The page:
Corks of the Forks: The truth about winter in Wine Country

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Other than that recent big snowstorm, we’ve had a relatively mild winter thus far. It’s been my kind of winter, with limited time spent shoveling. Let’s hope I didn’t just jinx us. Despite the relatively mild weather, you just don’t see big crowds in Wine Country this time of year. Once the last pumpkins are picked, the tide of humanity recedes a bit through Thanksgiving and then fades even more as winter settles in. On one hand, I understand it. There are few things more enjoyable than sharing a bottle of wine, overlooking a vineyard on a warm, summer day.…

From the Archives: Restaurant Turns Up Rare Bottle of 1966 Dr. Frank Riesling

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Editor’s Note: Every Thursday — call it Throwback Thursday if you’d like — we’ll pull a story from the more than a decade of NYCR stories and republish it. This week, I’ve pulled a story written by Evan Dawson that focused on a bottle of Dr. Konstantin Frank 1966 Johannisberg Riesling that we were lucky enough to taste before our 2009 Wines of the Year tasting.  I could barely believe the photograph, sent from a friend. The bottle in the picture said Dr. Konstantin Frank 1966 Johannisberg Riesling, but it did not make sense that a restaurant was selling such a bottle…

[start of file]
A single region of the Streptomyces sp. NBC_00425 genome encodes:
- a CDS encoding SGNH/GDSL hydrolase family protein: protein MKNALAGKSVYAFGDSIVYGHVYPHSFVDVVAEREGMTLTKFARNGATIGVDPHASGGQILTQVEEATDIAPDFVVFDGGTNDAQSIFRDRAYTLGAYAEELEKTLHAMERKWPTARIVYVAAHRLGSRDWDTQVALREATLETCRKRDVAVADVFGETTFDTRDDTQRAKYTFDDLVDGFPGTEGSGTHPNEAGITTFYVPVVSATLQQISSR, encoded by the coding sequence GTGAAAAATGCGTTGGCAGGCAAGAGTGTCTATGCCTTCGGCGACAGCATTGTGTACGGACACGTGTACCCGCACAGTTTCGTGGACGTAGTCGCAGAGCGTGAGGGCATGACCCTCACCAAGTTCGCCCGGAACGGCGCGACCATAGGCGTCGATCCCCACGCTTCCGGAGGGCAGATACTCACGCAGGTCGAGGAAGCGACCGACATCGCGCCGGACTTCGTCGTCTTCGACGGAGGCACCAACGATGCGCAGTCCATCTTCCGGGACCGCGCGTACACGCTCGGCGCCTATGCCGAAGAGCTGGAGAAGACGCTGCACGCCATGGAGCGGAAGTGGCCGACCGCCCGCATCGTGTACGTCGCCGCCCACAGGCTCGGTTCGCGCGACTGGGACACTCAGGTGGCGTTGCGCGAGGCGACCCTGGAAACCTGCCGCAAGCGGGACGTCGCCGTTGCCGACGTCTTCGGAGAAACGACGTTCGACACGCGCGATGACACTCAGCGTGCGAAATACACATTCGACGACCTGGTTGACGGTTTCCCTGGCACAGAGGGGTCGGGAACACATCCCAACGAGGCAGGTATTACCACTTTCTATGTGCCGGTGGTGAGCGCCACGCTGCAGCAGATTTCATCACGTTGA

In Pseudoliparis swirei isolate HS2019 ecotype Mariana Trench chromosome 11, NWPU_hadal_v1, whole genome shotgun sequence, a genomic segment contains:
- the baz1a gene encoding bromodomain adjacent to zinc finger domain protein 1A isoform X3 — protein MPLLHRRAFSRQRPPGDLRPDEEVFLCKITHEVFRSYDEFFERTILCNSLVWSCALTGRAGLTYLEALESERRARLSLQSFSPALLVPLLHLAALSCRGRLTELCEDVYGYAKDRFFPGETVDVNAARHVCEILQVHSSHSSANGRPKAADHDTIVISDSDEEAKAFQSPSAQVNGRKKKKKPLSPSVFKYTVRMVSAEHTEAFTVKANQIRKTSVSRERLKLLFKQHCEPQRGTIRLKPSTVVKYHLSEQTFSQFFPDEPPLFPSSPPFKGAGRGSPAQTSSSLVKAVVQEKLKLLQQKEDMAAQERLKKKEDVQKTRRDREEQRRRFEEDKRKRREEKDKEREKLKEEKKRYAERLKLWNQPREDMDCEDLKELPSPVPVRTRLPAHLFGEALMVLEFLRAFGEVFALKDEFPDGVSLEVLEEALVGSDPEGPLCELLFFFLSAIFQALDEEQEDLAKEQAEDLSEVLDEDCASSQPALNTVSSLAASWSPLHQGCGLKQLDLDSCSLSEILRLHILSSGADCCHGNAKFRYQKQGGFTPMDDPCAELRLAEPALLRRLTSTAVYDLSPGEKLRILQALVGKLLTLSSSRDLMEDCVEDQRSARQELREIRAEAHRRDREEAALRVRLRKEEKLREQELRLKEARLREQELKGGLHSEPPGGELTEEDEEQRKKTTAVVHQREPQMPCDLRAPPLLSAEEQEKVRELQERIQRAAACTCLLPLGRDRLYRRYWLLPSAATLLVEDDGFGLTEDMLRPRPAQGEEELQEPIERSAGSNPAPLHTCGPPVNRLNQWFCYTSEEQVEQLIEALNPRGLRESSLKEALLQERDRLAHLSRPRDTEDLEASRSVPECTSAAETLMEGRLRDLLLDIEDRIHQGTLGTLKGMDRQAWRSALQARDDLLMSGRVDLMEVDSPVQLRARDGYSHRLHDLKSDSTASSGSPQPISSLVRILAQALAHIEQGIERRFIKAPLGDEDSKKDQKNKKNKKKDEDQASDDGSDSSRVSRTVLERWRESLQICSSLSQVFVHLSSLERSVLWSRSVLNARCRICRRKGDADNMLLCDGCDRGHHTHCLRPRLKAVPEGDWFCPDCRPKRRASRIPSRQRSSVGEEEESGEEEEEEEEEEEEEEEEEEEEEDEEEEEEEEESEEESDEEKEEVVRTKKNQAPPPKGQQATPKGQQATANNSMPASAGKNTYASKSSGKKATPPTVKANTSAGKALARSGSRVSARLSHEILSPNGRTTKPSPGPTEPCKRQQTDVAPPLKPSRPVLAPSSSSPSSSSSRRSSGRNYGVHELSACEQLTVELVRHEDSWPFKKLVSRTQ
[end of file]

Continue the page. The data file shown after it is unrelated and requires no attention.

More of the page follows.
New York Cork Club February 2016 Selections

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Without writing a long essay about what it actually costs to grow grapes and eventually make a bottle of wine that can be sold – many of the things that go into wine are very expensive, and in New York, they are even more expensive on Long Island. Land and labor are the big ones. Why do I bring this up? Well, this month’s selections are both from Long Island, a rarity given the constraints (<$50 plus shipping for two bottles) of this club. It may never happen again, but considering that I live just a short drive from Long…

New York #Tastemaker: Autumn Stoscheck | Eve’s Cidery